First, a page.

Why 'Now Hiring' Signs Aren't The Best Way To Attract Restaurant Employees

Even before you are greeted by an employee at most businesses, you first see a "help wanted" sign. With signs posted all over every city and town looking for workers, are they an effective way to find an employee?

A National Restaurant Association survey asked restaurant owners about the challenges they face; 50% of respondents said recruiting and retaining employees will be their number one challenge in 2022. The industry is also known for its high turnover rate. According to notch, the restaurant industry experiences an approximate 73% worker turnover, which is about 1.5 times more than all private-sector workers, with a turnover rate of about 46%.

While restaurant owners are saying they are struggling to fill positions and keep employees, the number of employees needed to fill positions is expected to increase by 200,000 each year between 2023 and 2030, according to the National Restaurant Association survey. In 2021, the United States Bureau of Labor Statistics said more than 9.4 million people were employed by restaurants and other food establishments. With an ongoing need to fill open positions, what is an employer to do?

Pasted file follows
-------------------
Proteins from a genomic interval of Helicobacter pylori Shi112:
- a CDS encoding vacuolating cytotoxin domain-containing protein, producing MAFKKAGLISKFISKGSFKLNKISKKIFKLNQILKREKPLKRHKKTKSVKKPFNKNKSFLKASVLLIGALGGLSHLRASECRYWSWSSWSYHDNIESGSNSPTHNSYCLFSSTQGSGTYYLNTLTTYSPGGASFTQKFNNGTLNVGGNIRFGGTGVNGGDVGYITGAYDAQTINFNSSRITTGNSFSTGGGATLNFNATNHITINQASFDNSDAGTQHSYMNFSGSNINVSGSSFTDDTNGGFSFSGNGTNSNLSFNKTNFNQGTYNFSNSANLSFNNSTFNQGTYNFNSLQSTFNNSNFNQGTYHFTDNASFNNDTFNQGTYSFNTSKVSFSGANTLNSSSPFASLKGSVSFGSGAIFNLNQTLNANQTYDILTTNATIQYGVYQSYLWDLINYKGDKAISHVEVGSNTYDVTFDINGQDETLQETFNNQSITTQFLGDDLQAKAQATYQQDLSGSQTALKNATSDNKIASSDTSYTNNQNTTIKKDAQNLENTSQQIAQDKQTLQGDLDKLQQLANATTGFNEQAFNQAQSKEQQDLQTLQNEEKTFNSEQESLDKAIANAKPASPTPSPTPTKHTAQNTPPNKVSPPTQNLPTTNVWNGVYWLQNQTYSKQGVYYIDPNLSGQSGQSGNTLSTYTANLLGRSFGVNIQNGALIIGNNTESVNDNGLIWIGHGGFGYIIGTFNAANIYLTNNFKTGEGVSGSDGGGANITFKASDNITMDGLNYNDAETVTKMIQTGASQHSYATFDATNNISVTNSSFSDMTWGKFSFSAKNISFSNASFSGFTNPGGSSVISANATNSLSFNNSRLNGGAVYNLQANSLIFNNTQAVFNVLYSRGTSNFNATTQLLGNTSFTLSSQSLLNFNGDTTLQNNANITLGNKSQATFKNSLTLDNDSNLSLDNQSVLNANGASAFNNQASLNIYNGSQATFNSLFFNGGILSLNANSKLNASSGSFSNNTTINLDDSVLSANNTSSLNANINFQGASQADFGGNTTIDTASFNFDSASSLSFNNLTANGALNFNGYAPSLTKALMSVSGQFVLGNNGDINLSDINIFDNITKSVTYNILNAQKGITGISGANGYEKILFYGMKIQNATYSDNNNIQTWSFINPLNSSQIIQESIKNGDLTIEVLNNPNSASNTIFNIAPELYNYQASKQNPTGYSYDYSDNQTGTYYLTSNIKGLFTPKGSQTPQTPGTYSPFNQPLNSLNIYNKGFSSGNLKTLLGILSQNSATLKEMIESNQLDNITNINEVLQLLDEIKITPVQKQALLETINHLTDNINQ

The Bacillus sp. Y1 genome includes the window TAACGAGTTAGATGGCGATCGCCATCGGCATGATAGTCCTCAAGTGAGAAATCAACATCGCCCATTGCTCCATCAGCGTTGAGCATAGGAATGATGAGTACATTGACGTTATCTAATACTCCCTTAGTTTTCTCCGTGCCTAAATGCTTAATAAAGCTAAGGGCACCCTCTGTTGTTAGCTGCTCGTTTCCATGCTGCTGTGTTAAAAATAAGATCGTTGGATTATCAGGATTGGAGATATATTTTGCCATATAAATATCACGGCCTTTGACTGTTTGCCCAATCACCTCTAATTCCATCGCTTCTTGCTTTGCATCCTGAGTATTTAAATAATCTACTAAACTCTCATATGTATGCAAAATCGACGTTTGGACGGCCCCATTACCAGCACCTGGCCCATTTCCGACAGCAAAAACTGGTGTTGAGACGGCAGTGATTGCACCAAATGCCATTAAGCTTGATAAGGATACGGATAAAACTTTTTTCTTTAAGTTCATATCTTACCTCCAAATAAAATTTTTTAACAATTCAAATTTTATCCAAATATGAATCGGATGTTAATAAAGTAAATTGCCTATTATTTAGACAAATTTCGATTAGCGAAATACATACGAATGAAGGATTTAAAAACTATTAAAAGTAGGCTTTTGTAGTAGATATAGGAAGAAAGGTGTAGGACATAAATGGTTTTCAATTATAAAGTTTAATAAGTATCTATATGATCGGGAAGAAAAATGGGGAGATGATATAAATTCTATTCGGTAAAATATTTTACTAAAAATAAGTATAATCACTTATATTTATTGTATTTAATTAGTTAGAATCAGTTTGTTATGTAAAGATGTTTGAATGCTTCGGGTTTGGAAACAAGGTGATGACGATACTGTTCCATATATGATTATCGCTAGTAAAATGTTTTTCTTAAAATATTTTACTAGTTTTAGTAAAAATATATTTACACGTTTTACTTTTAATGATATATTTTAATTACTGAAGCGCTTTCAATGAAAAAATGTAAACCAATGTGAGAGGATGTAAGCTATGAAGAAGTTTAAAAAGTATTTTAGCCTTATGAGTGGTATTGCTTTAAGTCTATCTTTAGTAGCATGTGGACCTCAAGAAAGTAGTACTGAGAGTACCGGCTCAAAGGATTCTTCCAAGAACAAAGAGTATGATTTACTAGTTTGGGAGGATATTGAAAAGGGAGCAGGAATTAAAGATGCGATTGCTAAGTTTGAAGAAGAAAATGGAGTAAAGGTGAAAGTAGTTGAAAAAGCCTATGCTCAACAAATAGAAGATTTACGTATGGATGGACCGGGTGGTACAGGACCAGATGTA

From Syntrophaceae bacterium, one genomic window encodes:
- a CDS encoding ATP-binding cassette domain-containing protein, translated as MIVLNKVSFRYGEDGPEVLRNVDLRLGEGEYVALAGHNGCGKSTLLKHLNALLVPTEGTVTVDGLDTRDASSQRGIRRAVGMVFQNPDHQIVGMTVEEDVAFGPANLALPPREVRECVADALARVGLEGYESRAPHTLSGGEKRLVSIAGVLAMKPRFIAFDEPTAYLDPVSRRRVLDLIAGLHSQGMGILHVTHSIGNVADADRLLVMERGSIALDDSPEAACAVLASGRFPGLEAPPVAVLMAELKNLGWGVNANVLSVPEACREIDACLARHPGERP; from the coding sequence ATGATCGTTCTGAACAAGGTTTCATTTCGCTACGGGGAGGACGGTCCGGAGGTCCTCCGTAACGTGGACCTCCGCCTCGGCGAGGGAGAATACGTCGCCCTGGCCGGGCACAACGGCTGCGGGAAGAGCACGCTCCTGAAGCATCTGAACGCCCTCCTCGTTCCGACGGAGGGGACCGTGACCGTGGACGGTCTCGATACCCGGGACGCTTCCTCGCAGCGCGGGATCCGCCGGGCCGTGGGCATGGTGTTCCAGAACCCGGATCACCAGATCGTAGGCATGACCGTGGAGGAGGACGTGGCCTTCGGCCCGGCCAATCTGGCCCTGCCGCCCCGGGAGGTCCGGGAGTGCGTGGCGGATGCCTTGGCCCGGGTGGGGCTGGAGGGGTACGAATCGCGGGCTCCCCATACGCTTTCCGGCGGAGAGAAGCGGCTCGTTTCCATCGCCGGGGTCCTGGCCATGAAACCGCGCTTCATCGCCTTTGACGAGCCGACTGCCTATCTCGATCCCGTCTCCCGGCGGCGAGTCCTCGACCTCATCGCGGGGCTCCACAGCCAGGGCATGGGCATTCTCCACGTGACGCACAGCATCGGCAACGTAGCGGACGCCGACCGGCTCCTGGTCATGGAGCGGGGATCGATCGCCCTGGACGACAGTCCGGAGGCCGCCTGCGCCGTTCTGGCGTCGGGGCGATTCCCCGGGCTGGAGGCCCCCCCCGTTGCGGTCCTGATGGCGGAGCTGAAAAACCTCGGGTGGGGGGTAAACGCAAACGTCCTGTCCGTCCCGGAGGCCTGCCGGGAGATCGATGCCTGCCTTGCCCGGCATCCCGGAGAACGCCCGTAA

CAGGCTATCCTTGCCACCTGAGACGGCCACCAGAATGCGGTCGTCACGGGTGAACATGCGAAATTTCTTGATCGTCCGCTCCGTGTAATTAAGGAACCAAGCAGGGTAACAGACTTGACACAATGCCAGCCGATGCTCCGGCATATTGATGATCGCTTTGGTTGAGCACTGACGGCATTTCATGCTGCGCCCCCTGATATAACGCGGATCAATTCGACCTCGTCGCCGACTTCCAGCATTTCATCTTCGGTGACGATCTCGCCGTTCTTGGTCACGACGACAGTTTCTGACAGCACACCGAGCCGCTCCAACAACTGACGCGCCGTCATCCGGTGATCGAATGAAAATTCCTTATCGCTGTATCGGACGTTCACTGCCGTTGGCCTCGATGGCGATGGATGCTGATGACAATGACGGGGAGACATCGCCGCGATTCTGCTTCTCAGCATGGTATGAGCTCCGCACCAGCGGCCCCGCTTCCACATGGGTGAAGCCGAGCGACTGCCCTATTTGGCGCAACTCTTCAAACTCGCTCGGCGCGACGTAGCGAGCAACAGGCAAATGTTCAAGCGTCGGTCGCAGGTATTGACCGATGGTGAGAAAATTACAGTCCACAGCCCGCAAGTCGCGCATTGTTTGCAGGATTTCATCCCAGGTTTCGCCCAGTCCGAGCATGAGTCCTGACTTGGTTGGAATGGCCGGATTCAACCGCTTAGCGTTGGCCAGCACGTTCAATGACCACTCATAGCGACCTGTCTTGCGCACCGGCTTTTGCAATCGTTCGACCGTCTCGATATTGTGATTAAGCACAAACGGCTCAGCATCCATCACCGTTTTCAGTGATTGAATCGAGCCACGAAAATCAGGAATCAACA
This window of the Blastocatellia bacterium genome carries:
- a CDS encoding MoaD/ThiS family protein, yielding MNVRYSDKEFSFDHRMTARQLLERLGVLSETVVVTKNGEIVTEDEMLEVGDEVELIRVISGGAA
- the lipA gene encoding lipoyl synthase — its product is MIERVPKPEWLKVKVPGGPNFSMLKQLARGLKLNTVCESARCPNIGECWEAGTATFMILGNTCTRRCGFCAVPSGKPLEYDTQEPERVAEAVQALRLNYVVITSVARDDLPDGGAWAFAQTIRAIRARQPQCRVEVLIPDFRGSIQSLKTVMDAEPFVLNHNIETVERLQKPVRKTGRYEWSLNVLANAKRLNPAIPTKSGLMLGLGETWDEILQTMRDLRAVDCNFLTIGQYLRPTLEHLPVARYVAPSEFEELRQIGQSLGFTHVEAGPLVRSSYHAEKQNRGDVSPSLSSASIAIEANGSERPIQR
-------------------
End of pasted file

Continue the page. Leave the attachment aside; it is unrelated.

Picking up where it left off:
Get focused and creative

While "help wanted" signs may have been the go-to way to advertise open positions for decades, they are not as effective as they once were, reports QSR Magazine. The article says employers should consider online job boards and social media to find young workers. Social media allows employers to compose ads that can strike different tones and even include video (via QSR Magazine).

In addition, QSR recommends offering referral bonuses which turns current employees into job recruiters who will locate other people with similar skills and mindsets. Creating accurate job descriptions that are placed on a variety of platforms is important (via Glassdoor). What businesses project to the outside world is also important, according to Glassdoor, which says job seekers will judge a company's online presence when considering whether to apply. The website advises that potential employees will review the company's website, social media accounts, and reviews from current and former employees, as well as other information, to evaluate an employer. Harver suggests employers get creative and provided the examples of Denny's taking a 53-foot kitchen truck on a national hiring mission, as well as Chipotle Mexican Grill's virtual career fair on the social platform Discord. The bottom line is employers need to get focused and creative to hire the best candidates who will want to be long-term employees.